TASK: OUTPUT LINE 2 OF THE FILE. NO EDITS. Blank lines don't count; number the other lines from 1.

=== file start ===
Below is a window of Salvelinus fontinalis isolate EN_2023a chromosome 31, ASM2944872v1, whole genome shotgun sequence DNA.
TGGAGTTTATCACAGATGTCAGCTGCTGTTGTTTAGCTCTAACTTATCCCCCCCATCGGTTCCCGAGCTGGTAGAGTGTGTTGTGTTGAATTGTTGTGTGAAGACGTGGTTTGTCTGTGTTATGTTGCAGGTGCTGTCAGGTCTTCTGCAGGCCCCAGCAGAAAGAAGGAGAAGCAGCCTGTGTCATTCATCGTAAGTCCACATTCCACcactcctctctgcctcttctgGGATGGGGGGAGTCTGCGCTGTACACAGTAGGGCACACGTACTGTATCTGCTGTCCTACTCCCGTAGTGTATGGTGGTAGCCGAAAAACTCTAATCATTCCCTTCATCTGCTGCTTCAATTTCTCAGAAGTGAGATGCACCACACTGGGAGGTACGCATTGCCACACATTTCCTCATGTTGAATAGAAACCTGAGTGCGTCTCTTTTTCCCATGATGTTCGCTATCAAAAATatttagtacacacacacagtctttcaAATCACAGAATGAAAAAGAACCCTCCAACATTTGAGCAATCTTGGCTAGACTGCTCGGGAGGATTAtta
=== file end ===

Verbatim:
TGGAGTTTATCACAGATGTCAGCTGCTGTTGTTTAGCTCTAACTTATCCCCCCCATCGGTTCCCGAGCTGGTAGAGTGTGTTGTGTTGAATTGTTGTGTGAAGACGTGGTTTGTCTGTGTTATGTTGCAGGTGCTGTCAGGTCTTCTGCAGGCCCCAGCAGAAAGAAGGAGAAGCAGCCTGTGTCATTCATCGTAAGTCCACATTCCACcactcctctctgcctcttctgGGATGGGGGGAGTCTGCGCTGTACACAGTAGGGCACACGTACTGTATCTGCTGTCCTACTCCCGTAGTGTATGGTGGTAGCCGAAAAACTCTAATCATTCCCTTCATCTGCTGCTTCAATTTCTCAGAAGTGAGATGCACCACACTGGGAGGTACGCATTGCCACACATTTCCTCATGTTGAATAGAAACCTGAGTGCGTCTCTTTTTCCCATGATGTTCGCTATCAAAAATatttagtacacacacacagtctttcaAATCACAGAATGAAAAAGAACCCTCCAACATTTGAGCAATCTTGGCTAGACTGCTCGGGAGGATTAtta